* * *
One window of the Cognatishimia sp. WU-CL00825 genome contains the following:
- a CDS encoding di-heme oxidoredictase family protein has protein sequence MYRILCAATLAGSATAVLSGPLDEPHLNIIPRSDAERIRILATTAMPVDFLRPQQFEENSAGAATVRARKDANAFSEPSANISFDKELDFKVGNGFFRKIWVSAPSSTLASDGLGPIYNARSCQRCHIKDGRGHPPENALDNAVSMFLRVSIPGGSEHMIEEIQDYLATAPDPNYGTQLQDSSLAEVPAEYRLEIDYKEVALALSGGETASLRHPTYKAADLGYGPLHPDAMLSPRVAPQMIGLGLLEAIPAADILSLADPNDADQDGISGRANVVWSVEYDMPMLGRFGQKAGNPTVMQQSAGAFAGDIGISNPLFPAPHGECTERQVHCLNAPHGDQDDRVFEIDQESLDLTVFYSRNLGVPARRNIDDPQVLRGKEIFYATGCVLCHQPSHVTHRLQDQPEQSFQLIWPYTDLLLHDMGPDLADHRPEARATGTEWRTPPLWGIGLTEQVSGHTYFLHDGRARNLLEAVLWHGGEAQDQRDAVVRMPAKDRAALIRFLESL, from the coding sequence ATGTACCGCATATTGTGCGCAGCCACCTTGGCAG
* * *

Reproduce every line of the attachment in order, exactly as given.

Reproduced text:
One window of the Cognatishimia sp. WU-CL00825 genome contains the following:
- a CDS encoding di-heme oxidoredictase family protein has protein sequence MYRILCAATLAGSATAVLSGPLDEPHLNIIPRSDAERIRILATTAMPVDFLRPQQFEENSAGAATVRARKDANAFSEPSANISFDKELDFKVGNGFFRKIWVSAPSSTLASDGLGPIYNARSCQRCHIKDGRGHPPENALDNAVSMFLRVSIPGGSEHMIEEIQDYLATAPDPNYGTQLQDSSLAEVPAEYRLEIDYKEVALALSGGETASLRHPTYKAADLGYGPLHPDAMLSPRVAPQMIGLGLLEAIPAADILSLADPNDADQDGISGRANVVWSVEYDMPMLGRFGQKAGNPTVMQQSAGAFAGDIGISNPLFPAPHGECTERQVHCLNAPHGDQDDRVFEIDQESLDLTVFYSRNLGVPARRNIDDPQVLRGKEIFYATGCVLCHQPSHVTHRLQDQPEQSFQLIWPYTDLLLHDMGPDLADHRPEARATGTEWRTPPLWGIGLTEQVSGHTYFLHDGRARNLLEAVLWHGGEAQDQRDAVVRMPAKDRAALIRFLESL, from the coding sequence ATGTACCGCATATTGTGCGCAGCCACCTTGGCAG